The up-and-coming missions force is not from North America. As a reflection of this, before the signing of the memorandum, IMB leaders and missionaries prayed in Chinese, Thai, Korean, Portuguese, Wolof and Lozi.   

Jeremiah Farmer, who serves in Asia, said, “It is my hope, that before I die, I get to see more Asian missionaries on the field than Western countries have ever sent in Christian history. I hope the same is true for Sub-Saharan Africa.”  

Farmer noted that Asian missionaries make an enormous commitment when they choose to answer the call of the Great Commission.   

“When I think of what it takes for a rice farmer in Asia to send a missionary someplace like Africa, the sacrifice it takes is immense, but what they get to learn is kingdom principles. They get to learn what it means to be blessed to be a blessing. They get to learn what it means to give and not receive anything back in return, except to know that God’s name may be proclaimed to lost people who have never heard the gospel,” Farmer said.   

Farmer leads the training and equipping of Asian missionaries. Seven missionaries from Asia will soon be serving in Sub-Saharan Africa, and seven more are in the process of interviews. Eight of the missionaries committed to serving in Sub-Saharan Africa during the meeting surrounding the signing of the memorandum. Farmer said the meeting provided opportunities for the new missionaries to interact face-to-face with missionaries in Sub-Saharan Africa.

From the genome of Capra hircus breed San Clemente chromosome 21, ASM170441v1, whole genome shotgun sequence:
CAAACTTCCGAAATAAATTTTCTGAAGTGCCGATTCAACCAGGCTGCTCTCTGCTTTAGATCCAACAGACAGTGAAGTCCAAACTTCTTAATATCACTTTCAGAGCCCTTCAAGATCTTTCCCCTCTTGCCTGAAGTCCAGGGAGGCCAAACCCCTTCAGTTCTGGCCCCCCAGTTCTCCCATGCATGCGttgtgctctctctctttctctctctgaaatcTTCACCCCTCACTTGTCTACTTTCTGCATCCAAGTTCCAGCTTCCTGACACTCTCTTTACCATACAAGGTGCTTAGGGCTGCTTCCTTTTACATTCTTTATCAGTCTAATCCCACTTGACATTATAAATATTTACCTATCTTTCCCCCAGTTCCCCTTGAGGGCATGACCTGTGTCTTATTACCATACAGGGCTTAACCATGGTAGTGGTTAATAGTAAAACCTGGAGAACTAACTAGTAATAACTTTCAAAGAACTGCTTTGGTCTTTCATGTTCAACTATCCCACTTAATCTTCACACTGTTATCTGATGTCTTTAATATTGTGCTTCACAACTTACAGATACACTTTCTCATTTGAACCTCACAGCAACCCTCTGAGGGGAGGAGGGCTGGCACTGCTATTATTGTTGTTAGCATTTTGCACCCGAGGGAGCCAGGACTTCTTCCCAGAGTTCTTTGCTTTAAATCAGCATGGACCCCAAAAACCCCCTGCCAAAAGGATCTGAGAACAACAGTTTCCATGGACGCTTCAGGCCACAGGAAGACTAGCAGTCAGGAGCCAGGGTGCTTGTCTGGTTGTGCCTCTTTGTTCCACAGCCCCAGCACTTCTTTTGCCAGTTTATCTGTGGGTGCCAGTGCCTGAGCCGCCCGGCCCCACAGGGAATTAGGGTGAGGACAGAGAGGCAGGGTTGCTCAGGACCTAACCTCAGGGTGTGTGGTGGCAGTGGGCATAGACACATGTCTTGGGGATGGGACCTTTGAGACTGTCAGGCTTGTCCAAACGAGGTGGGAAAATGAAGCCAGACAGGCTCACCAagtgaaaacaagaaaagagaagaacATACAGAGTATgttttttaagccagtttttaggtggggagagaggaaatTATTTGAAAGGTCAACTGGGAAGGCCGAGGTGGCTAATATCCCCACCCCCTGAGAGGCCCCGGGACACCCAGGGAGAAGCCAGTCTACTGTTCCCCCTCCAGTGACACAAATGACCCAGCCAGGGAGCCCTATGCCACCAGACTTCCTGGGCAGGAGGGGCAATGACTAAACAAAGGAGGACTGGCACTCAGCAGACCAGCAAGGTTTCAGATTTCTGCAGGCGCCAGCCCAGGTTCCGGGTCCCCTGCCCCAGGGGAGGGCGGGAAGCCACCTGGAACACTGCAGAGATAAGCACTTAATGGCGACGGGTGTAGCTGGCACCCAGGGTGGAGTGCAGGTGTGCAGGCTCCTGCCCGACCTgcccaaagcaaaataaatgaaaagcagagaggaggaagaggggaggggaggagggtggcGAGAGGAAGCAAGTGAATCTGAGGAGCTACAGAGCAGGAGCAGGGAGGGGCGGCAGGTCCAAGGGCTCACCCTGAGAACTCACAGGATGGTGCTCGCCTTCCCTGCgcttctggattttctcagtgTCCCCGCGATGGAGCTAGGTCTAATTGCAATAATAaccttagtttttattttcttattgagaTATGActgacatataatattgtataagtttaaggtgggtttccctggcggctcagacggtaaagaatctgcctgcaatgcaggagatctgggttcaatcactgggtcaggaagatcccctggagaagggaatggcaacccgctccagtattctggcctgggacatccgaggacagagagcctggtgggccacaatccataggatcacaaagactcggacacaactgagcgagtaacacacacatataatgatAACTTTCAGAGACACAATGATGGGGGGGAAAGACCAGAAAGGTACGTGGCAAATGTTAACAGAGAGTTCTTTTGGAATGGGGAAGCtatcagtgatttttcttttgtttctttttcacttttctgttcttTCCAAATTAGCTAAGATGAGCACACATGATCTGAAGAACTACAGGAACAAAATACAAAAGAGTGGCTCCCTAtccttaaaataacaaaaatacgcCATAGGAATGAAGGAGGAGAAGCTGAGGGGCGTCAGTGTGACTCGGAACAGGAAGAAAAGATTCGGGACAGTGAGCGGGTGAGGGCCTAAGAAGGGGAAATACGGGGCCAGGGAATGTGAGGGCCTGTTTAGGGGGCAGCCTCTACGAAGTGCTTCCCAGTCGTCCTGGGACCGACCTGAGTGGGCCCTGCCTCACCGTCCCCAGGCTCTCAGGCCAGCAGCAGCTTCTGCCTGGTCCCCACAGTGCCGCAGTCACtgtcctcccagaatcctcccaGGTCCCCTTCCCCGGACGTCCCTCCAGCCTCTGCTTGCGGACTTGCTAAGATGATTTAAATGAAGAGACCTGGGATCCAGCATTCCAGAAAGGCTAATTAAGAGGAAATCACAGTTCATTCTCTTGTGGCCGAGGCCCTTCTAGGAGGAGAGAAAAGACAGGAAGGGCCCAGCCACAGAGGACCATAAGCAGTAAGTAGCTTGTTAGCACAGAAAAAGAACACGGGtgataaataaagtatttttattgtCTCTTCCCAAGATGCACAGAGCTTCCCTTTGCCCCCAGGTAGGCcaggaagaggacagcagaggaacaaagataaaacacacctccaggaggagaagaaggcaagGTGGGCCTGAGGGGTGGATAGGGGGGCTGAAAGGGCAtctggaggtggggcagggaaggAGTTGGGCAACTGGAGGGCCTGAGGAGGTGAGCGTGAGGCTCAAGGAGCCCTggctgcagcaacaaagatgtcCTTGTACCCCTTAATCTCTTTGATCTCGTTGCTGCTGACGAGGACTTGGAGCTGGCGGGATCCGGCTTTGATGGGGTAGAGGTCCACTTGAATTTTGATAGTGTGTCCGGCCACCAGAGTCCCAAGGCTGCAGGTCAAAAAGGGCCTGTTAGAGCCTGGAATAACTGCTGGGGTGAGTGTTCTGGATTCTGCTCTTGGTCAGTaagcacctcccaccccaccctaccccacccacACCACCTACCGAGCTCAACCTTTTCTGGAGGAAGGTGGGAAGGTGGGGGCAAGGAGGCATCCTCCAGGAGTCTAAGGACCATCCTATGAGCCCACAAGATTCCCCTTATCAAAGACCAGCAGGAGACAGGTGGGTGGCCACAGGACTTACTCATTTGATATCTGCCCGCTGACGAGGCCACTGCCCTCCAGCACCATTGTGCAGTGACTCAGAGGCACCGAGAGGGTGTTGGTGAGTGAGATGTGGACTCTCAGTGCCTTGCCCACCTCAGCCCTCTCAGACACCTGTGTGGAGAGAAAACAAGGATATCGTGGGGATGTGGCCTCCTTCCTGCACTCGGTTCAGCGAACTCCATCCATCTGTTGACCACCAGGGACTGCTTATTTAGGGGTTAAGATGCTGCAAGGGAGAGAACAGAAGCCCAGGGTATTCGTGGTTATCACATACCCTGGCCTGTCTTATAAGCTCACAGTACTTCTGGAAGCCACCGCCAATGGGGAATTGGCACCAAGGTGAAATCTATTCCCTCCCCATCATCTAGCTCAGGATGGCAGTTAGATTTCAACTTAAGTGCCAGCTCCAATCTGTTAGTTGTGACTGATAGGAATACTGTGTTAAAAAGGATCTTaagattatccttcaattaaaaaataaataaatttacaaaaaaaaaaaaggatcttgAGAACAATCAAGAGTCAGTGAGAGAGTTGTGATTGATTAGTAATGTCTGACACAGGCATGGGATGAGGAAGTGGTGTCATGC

Several missionaries recently finished training and are in the process of moving to West Africa.   

Josh Rivers*, who serves in Africa, said the missionaries will come alongside their urban team in a key gateway city in Muslim-majority West Africa to share the gospel, disciple believers and plant churches. 

Rivers said they will work in a developing area of a rapidly growing city to engage both the residents and the growing population of migrants.  

“In partnership with Asia and the Pacific Rim, we are sending laborers into locations that are well below 1% evangelical,” Rivers said. “Most have never heard the gospel explained to them. Not only is this a wonderful opportunity to see more laborers among the lost, but it also serves as a testimony to believers in West Africa as they see nationals from Asia coming and walking alongside them for the advance of the gospel. It becomes a testimony to the West African believer that they too can be sent by God to carry the good news to other nations.”  

Davis said he longs for the day when missionaries are sent from Africa to Asia.  

“Let’s work together so that African churches will send African missionaries to our brothers in Asia, to our sisters in South America, to the big cities of Europe – taking the gospel back to America. We are living in a day when we are going from everywhere to everywhere,” Davis said. “May we put our hand to this plow and move forward.”  

 This article was written by Caroline Anderson, writer for IMB from Southeast Asia. It was published on imb.org.